Deformation Energy is similar to toughness with the same units. It is the area under the curve up to the elastic limit.

Practical Considerations

What properties are important? It depends. Many materials are sold based on ultimate tensile strength. UTS is often based on the end use product. If your web meets the required strength and your process runs smoothly you are living the dream. Congrats. However, you might be incenting your competitors to sell cheaper materials to your customer.

Safety Alert regarding your material UTS: Is the mechanical design of your process strong enough to break the web long before the web breaks your process? You don’t want idlers breaking or being sheared off of their bases when your operators are threading up the machine. It happens. What safety factors should be used?

The annual challenge is to do more with less. It is common to see cost cutting goals of 8 percent year over year. Should you focus on reducing caliper (mass), running faster or reducing waste?

Management answered, “Yes, I’ll take all three.” Note – never offer all three concurrently.

The probability for wrinkles is inversely proportional to the ~ square of caliper (or mass). Wrinkles are ~ eight times more likely if you drop the caliper by 50 percent. If you want to run lighter webs, you better understand your elastic limit and deformation energy.
You will benefit from determining exactly where on the stress strain curve your process is currently running and where it should be for a new material.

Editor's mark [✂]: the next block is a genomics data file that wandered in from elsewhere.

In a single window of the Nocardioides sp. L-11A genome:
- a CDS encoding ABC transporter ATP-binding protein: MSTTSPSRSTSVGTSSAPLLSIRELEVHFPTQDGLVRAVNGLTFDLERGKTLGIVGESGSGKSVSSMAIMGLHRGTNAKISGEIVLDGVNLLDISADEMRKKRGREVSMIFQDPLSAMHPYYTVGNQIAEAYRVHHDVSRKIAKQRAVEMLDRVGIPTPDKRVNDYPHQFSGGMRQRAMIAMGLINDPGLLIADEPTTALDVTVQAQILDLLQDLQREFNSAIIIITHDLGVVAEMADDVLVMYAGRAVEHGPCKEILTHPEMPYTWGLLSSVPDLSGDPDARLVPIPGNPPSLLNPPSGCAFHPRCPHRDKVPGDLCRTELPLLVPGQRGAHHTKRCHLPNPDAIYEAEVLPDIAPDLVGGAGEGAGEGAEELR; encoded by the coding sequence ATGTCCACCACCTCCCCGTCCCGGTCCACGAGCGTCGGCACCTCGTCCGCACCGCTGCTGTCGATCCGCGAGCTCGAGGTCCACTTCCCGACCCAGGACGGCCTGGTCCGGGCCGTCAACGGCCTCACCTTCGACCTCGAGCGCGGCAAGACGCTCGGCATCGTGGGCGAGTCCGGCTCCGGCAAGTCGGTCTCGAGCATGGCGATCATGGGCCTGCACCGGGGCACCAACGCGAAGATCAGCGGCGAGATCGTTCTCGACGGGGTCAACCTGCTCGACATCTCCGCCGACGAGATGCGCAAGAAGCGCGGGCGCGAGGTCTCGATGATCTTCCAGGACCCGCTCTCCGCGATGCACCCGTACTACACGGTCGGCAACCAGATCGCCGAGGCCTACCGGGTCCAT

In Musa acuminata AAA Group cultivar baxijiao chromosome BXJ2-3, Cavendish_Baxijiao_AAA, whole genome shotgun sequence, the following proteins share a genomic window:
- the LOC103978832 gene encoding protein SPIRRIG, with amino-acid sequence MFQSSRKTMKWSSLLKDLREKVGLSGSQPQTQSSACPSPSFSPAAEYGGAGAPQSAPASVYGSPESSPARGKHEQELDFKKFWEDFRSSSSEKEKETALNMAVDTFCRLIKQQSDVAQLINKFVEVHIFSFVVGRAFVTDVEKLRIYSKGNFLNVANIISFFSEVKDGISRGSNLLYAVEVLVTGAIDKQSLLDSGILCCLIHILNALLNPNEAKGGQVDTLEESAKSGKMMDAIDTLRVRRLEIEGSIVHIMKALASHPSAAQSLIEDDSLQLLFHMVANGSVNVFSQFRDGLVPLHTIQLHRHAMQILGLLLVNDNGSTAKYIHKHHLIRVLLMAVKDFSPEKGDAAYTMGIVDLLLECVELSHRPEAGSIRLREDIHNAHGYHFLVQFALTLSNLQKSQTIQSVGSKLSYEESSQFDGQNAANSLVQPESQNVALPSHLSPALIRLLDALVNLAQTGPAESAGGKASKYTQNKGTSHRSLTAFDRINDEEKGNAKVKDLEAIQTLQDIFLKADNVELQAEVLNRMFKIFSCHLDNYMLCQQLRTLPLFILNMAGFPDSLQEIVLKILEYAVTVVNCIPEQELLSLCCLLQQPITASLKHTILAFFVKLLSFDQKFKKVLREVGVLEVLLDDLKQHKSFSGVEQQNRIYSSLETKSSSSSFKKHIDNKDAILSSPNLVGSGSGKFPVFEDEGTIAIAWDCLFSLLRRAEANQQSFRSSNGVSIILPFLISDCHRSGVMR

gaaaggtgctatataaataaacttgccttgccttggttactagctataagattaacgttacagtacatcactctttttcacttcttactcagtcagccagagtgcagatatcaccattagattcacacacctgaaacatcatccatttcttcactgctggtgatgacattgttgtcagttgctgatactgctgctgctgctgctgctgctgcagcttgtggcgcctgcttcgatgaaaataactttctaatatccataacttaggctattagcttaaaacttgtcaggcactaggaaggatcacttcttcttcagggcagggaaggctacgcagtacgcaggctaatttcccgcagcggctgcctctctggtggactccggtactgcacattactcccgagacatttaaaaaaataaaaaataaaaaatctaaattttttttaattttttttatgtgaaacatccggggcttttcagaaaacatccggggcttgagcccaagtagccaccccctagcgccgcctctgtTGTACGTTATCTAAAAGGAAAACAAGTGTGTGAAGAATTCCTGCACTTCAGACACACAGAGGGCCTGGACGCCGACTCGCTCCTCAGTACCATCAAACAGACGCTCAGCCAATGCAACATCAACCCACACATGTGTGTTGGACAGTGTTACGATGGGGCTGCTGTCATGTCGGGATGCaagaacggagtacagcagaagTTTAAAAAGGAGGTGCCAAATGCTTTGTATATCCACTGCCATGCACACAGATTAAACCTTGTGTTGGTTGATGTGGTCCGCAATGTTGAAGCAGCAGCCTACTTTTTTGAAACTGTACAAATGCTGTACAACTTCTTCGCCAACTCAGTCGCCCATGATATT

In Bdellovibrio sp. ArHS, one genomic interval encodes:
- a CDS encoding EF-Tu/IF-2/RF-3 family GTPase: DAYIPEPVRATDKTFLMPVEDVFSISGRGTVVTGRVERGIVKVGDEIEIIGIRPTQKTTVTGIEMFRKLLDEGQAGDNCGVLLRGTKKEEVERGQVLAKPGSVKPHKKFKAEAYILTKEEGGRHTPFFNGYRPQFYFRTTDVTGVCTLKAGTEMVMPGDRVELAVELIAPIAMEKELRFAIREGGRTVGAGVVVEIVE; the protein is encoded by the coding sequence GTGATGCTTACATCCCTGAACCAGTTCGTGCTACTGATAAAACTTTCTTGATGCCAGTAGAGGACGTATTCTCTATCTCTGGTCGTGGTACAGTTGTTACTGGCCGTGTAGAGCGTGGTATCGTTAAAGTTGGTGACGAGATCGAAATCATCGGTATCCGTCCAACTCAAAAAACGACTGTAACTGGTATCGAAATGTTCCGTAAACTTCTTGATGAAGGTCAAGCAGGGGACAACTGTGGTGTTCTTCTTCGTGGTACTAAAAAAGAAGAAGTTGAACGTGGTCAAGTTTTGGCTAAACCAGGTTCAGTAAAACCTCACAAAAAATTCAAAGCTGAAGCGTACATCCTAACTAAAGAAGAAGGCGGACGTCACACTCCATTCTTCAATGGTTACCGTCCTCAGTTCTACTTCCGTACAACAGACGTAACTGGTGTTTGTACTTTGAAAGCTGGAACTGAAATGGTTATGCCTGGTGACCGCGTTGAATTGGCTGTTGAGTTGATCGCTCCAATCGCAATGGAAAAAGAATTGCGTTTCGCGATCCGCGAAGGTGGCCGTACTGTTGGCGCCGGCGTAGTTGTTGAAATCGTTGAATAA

If you are facing laminate curl issues you should calculate strain for each web as they enter the laminator. Strain is calculated based on the constituent web tension(s) and moduli.

If your customer experiences web breaks during splices you should focus on material toughness. It is often easier to increase elongation versus increasing the peak load. Using knowledge of material properties, you can trial different process settings to see how peak load can be exchanged for more elongation.

There are dozens (hundreds?) of other examples that we will not have time to discuss.

Conclusion

Your web properties are important. You should document them.

You should understand the entire stress-strain curve and the value for the parameters described above. Monitor how your properties change during each campaign they are produced.

If you are running films look for daily and seasonal temperature changes. If you are running paper-based products look for daily and seasonal moisture trends. If you are working with nonwovens, correlate your properties with the frequency of die cleaning and pack changes.

I hope you will return next month when we discuss important considerations for tensile testing. There is more than meets the eye.

About the Author

Neal Michal of Converting Expert is a well-known authority in web handling, process design and optimization. He worked with the Web Handling Research Center for 20 years. Currently serving as a technical advisor with AIMCAL, he can be reached at This email address is being protected from spambots. You need JavaScript enabled to view it. or through www.convertingexpert.com.